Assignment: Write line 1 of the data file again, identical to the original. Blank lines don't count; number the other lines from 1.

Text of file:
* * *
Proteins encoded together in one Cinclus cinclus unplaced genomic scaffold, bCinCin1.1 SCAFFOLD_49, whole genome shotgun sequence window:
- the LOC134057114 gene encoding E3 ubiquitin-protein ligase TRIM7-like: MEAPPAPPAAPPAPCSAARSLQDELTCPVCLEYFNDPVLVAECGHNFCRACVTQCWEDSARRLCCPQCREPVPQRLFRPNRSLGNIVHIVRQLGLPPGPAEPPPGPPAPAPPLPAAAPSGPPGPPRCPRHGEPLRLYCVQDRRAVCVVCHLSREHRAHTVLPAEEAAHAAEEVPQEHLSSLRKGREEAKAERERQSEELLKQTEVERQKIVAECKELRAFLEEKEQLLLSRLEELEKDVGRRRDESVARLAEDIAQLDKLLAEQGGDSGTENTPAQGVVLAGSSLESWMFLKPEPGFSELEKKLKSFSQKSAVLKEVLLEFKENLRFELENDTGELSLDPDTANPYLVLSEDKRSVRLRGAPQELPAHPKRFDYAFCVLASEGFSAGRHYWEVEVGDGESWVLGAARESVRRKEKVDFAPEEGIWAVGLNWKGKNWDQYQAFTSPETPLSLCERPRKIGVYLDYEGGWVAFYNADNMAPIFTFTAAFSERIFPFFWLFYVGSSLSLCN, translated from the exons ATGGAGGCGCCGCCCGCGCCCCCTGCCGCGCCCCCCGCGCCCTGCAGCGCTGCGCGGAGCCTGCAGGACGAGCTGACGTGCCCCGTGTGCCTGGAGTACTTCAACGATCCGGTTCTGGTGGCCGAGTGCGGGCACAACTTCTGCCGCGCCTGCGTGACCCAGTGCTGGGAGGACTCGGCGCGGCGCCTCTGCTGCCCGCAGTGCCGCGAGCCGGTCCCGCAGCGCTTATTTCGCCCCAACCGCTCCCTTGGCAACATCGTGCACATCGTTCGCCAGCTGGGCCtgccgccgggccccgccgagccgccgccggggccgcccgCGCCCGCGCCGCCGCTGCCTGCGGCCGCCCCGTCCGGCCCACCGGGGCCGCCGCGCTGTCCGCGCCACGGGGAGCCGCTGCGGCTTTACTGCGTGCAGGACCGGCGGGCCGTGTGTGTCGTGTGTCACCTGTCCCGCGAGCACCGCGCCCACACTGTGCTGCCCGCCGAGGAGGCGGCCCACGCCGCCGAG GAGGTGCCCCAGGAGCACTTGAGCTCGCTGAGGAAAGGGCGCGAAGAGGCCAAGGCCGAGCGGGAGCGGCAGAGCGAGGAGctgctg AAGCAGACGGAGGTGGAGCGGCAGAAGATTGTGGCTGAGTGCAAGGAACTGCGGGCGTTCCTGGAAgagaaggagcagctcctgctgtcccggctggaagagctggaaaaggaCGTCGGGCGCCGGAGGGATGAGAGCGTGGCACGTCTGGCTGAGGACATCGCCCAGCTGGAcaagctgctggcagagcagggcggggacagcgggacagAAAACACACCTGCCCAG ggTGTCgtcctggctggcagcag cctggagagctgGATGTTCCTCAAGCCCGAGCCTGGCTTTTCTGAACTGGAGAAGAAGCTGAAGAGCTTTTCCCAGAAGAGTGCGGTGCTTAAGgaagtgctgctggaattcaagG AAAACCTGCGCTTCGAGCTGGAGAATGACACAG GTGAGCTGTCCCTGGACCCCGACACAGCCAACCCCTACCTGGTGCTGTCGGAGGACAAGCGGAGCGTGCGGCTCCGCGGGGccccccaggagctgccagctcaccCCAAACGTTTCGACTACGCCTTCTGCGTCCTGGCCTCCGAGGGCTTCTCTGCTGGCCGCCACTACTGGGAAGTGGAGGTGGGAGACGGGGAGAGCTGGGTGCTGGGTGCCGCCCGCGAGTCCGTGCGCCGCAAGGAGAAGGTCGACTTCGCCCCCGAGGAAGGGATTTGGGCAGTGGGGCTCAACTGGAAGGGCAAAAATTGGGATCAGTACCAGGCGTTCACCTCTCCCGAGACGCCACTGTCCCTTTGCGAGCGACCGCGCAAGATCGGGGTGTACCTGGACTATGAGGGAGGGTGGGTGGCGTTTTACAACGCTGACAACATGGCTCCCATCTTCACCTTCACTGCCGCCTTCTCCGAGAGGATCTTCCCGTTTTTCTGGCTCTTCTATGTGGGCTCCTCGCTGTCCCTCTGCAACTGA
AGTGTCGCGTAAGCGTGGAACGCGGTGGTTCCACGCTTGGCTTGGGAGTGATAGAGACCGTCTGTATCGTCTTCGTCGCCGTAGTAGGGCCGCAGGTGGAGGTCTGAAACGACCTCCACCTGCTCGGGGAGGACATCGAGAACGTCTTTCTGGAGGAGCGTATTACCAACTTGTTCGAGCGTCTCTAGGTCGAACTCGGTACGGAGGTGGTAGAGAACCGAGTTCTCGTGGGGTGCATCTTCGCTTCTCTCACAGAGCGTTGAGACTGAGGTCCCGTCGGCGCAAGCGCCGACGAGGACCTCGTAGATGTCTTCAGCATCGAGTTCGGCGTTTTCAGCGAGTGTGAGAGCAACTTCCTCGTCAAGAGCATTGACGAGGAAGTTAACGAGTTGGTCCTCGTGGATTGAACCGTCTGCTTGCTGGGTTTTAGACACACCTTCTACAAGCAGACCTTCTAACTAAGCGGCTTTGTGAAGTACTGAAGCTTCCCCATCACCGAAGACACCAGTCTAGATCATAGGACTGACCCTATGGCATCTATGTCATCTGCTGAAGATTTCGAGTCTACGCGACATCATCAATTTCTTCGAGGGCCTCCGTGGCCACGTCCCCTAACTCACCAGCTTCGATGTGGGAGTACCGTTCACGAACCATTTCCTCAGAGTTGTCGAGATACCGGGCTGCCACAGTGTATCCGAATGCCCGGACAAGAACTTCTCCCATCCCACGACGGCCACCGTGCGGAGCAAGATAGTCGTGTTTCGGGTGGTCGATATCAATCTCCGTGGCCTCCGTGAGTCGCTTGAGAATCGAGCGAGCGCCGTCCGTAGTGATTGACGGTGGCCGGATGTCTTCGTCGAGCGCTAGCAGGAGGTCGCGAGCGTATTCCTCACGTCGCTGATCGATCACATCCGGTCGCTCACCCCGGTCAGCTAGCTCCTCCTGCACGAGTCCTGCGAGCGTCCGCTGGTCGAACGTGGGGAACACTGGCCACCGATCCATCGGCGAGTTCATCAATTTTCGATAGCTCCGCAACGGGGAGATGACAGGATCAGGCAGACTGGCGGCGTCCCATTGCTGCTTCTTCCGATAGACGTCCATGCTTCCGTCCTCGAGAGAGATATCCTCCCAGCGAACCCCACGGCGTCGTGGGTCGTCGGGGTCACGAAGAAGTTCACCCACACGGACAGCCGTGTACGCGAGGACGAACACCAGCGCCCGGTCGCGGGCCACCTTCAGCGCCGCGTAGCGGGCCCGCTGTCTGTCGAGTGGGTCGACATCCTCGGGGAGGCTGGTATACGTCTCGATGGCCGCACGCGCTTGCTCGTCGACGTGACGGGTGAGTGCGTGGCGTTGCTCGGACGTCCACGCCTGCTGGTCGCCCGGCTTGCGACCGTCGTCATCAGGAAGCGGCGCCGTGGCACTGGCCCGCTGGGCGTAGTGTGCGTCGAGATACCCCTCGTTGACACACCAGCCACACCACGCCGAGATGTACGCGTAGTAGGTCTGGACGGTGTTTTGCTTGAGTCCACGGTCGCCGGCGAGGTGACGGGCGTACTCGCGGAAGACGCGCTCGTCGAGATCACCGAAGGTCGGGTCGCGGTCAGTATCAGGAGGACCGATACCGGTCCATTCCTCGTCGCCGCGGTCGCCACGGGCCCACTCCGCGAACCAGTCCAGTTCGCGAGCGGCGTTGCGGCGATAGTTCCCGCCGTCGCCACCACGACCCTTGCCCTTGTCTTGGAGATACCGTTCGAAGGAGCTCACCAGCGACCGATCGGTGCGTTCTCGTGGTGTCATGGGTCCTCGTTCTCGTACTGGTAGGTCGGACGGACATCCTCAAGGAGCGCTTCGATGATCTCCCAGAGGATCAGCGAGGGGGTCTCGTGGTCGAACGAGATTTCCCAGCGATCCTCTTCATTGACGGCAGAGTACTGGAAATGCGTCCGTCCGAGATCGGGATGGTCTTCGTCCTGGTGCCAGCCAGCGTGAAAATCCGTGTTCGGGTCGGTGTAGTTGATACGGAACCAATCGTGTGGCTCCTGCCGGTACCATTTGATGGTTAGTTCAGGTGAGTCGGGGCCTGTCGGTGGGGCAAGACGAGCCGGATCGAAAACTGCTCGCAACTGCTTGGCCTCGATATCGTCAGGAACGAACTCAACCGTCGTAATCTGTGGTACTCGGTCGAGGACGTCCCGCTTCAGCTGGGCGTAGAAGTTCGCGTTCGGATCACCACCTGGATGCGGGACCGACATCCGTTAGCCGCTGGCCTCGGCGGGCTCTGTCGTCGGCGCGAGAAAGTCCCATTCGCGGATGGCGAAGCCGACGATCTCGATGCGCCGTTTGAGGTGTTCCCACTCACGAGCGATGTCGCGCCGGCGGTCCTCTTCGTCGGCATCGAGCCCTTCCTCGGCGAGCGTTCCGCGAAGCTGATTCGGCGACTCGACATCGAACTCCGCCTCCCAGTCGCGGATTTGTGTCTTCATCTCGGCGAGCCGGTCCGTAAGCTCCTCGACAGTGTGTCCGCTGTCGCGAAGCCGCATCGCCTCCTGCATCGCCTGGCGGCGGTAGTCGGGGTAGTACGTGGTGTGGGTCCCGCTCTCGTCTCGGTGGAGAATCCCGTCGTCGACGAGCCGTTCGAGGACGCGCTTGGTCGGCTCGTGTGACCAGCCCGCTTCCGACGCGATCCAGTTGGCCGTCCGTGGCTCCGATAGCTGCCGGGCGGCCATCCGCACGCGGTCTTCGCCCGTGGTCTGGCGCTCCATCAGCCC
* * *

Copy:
Proteins encoded together in one Cinclus cinclus unplaced genomic scaffold, bCinCin1.1 SCAFFOLD_49, whole genome shotgun sequence window: